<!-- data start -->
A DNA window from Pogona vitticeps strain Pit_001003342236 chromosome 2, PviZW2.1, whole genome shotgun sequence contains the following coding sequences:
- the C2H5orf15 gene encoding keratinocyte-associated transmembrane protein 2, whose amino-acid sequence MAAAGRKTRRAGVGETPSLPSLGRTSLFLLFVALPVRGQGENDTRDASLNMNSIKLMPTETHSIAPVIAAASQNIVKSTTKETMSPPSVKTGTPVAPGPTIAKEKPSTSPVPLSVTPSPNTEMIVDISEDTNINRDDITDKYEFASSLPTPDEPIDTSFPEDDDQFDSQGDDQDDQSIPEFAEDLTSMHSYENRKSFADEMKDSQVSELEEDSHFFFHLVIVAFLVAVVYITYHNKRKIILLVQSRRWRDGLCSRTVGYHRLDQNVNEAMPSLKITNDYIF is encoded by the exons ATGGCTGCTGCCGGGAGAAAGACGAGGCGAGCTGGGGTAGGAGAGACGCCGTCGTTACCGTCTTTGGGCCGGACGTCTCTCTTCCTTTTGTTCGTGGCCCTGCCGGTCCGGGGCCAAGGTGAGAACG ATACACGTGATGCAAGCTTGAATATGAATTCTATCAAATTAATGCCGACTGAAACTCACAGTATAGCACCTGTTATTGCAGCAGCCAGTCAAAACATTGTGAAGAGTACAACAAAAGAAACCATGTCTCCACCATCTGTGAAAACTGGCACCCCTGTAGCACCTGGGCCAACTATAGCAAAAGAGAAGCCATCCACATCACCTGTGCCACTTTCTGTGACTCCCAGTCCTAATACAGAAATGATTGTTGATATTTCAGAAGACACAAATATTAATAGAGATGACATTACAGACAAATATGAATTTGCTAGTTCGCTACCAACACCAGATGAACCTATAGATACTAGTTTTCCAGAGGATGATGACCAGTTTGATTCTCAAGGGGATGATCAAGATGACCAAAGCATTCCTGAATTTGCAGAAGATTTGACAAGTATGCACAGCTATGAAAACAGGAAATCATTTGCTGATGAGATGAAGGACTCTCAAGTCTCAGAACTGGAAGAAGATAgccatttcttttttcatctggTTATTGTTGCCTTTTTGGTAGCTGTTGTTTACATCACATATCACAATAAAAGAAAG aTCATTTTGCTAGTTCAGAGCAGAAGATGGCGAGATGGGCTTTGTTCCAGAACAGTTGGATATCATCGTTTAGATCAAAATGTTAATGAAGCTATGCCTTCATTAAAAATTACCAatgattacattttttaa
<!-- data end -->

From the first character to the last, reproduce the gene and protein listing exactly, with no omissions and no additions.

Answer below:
A DNA window from Pogona vitticeps strain Pit_001003342236 chromosome 2, PviZW2.1, whole genome shotgun sequence contains the following coding sequences:
- the C2H5orf15 gene encoding keratinocyte-associated transmembrane protein 2, whose amino-acid sequence MAAAGRKTRRAGVGETPSLPSLGRTSLFLLFVALPVRGQGENDTRDASLNMNSIKLMPTETHSIAPVIAAASQNIVKSTTKETMSPPSVKTGTPVAPGPTIAKEKPSTSPVPLSVTPSPNTEMIVDISEDTNINRDDITDKYEFASSLPTPDEPIDTSFPEDDDQFDSQGDDQDDQSIPEFAEDLTSMHSYENRKSFADEMKDSQVSELEEDSHFFFHLVIVAFLVAVVYITYHNKRKIILLVQSRRWRDGLCSRTVGYHRLDQNVNEAMPSLKITNDYIF is encoded by the exons ATGGCTGCTGCCGGGAGAAAGACGAGGCGAGCTGGGGTAGGAGAGACGCCGTCGTTACCGTCTTTGGGCCGGACGTCTCTCTTCCTTTTGTTCGTGGCCCTGCCGGTCCGGGGCCAAGGTGAGAACG ATACACGTGATGCAAGCTTGAATATGAATTCTATCAAATTAATGCCGACTGAAACTCACAGTATAGCACCTGTTATTGCAGCAGCCAGTCAAAACATTGTGAAGAGTACAACAAAAGAAACCATGTCTCCACCATCTGTGAAAACTGGCACCCCTGTAGCACCTGGGCCAACTATAGCAAAAGAGAAGCCATCCACATCACCTGTGCCACTTTCTGTGACTCCCAGTCCTAATACAGAAATGATTGTTGATATTTCAGAAGACACAAATATTAATAGAGATGACATTACAGACAAATATGAATTTGCTAGTTCGCTACCAACACCAGATGAACCTATAGATACTAGTTTTCCAGAGGATGATGACCAGTTTGATTCTCAAGGGGATGATCAAGATGACCAAAGCATTCCTGAATTTGCAGAAGATTTGACAAGTATGCACAGCTATGAAAACAGGAAATCATTTGCTGATGAGATGAAGGACTCTCAAGTCTCAGAACTGGAAGAAGATAgccatttcttttttcatctggTTATTGTTGCCTTTTTGGTAGCTGTTGTTTACATCACATATCACAATAAAAGAAAG aTCATTTTGCTAGTTCAGAGCAGAAGATGGCGAGATGGGCTTTGTTCCAGAACAGTTGGATATCATCGTTTAGATCAAAATGTTAATGAAGCTATGCCTTCATTAAAAATTACCAatgattacattttttaa